Taking over someone else's car lease

HOUSTON Little money down and a low monthly payment deals do exist on cars, but when it comes to taking over someone else's lease you have to do a lot of homework.

The 2008 Mustang convertible is a nice ride that Jason Saunders got at a great deal on. His monthly payment is about $275.

Saunders got his Mustang after someone else decided they no longer wanted to keep up the lease. He used the Internet to find the car and says while taking up another person's lease can be a way to get a great deal, the process may not be for everyone.

"When you go to the dealership, there are expectations that you can drive the car away that day or in a couple of days, this process can take several weeks," he warned.

Saunders tells us the finance companies involved had to sign off before he could get the keys and that took time. The Mustang comes from a lease holder in Chicago and that meant shipping fees needed to be paid to get the car to Houston. He also paid a fee to the company that set up the lease trade.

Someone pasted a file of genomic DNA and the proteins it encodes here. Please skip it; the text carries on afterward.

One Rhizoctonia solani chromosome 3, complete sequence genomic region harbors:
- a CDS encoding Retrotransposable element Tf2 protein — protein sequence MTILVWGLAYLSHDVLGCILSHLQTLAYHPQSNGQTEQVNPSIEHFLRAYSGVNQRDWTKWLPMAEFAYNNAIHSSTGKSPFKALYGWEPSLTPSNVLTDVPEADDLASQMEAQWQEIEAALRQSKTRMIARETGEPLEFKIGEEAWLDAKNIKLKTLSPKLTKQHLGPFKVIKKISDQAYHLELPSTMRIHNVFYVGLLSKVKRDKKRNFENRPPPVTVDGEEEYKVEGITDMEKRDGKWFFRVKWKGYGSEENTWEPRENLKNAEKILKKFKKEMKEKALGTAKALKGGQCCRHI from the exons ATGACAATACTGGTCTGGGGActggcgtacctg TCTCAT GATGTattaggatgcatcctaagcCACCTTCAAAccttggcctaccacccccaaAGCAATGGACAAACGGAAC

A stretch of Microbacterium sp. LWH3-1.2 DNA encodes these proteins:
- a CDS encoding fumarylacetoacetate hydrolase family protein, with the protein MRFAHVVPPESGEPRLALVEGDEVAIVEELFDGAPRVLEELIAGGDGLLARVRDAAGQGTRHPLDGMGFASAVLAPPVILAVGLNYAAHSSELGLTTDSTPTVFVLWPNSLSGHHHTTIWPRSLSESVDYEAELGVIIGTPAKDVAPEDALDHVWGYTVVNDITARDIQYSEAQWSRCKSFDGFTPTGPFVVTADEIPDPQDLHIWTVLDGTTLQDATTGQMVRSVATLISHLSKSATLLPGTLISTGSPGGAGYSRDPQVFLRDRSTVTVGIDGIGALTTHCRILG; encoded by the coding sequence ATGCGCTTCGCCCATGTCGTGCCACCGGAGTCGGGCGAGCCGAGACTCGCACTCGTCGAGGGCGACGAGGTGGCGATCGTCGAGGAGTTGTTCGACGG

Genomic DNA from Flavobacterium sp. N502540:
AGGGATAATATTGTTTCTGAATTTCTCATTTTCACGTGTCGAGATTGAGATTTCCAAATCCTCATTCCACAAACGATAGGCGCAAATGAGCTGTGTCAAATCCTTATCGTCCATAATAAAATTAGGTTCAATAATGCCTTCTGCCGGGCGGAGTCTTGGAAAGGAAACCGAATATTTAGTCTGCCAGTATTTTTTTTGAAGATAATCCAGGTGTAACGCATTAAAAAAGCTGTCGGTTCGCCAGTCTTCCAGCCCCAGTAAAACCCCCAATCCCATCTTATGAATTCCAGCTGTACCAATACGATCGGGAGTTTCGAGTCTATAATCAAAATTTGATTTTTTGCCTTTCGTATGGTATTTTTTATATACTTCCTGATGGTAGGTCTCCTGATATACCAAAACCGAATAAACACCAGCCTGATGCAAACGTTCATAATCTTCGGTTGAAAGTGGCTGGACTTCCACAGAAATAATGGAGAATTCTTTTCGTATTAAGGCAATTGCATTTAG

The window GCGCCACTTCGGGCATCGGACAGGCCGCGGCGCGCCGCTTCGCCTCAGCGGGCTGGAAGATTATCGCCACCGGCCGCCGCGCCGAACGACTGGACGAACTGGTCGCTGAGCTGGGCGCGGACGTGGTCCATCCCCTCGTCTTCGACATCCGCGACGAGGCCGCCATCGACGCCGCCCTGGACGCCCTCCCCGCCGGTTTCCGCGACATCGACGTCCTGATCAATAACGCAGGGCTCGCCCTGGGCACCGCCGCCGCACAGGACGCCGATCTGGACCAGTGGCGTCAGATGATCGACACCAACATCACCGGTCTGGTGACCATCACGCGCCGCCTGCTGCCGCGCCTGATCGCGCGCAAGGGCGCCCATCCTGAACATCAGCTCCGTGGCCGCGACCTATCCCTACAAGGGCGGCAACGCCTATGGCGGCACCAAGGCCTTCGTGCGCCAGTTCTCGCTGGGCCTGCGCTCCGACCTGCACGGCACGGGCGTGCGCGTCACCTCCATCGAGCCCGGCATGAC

Overall Saunders says the deal was still a good one, but there are things he would have done differently.

"Try to look for something local," Saunders said. "It does get a lot more complex when a vehicle is in another state and you have to know what type of registration and titling you will have to go through."

Saunders will have the car for about a year when he hands it back to the dealership. He may get hit with more fees if he goes over the mileage allotment or if there is damage to the car. That's an important point the Houston Better Business Bureau says anyone considering taking over a lease must consider.

"Usually you get 12,000 to 15,000 miles," said Leah Napoliello with the Houston BBB. "Make sure you know because you do not want to go over that or you will have to pay for it. And in terms of damage, if you have any scratches or dents, make sure you have taken care of that."

One thing that made Jason Saunders deal better was that the old lease holder bought down the monthly payments. It's called an incentive and you should keep an eye out for them when considering assuming a lease.

Where can you find lease holders looking to get rid of their cars?

There are a couple of big companies in the US that have been around for a while. We have links to them and a quick lease trading guide for you to look at on my consumer blog.

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